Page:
YESTERDAY marked the launch of the official anti-dengue clean up campaign by the Ministry of Health, following the recent confirmation of dengue cases.
This after the Ministry of Health confirmed that there were 904 confirmed cases of dengue fever in the country.
National adviser, communicable diseases Dr Mike Kama yesterday said the ministry had declared an outbreak in localities in the Central Division after the initial spike in dengue cases.
"Ministry of Health's Dengue Taskforce, after one week of monitoring, declared the dengue situation as an outbreak which was localised within localities that come under the Suva Sub-divisional Health boundaries of the ministry," Dr Kama said.
But Dr Kama explained this was not a national outbreak, although the Western and Northern Health divisions were on dengue alert status.
Ministry of Health permanent secretary Dr Metuisela Tuicakau said of the 904 cases recorded the majority was from the Central Division.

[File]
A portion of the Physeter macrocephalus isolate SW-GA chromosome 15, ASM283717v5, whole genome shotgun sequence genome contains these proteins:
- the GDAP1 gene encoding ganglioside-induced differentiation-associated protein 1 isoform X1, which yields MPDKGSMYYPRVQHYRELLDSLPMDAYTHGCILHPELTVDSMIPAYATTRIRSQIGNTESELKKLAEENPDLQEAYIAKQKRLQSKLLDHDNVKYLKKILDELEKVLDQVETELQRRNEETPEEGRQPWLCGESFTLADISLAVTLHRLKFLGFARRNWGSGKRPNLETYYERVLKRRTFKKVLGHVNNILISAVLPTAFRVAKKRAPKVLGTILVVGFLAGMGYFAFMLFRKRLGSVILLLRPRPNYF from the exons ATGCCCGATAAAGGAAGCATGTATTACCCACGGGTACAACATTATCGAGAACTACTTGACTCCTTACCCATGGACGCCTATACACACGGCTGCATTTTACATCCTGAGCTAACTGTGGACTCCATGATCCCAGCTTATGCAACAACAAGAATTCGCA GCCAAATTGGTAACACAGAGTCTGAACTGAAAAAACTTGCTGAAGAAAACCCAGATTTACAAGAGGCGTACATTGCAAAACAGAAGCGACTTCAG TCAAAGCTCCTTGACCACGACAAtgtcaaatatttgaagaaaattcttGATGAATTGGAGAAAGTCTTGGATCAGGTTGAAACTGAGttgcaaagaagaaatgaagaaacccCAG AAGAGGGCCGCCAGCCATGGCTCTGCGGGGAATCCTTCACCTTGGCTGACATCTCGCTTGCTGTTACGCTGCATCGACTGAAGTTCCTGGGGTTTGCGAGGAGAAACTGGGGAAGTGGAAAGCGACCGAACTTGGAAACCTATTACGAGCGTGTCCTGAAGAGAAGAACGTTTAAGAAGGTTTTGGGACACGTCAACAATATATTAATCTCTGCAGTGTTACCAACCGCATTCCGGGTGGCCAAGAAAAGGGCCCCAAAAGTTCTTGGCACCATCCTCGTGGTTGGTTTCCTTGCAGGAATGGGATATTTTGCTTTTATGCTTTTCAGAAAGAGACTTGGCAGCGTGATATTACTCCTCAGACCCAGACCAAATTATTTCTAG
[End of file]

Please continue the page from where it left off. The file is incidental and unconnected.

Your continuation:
"In this official launch of the anti-dengue clean-up campaign, our main focus is to reduce mosquito breeding places, dengue fever is considered an air-borne disease in tropical places in the world," Dr Tuicakau said.
"Today, there are 904 confirmed cases of dengue fever, of these, 766 cases in the central, 101 from the western and 37 from the north," he continued.
"The new strain three of the mosquito-borne infection poses a particular threat as people have lesser or no tolerance to the disease, unlike the more common strain one."
Central Division regional health inspector Vitale Varo said the ministry had identified high risk areas in the Central Division.
"High risk areas in the Central Division are Vatuwaqa, Tamavua, Caubati, Muanikau, Nasese, Delainavesi, Samabula and boundaries in the Nasinu area," said Mr Varo.
SCC health officer, Josifini Kori also pleaded to all the Suva ratepayers to take ownership of the program; everyone is responsible for cleaning up his/her compound.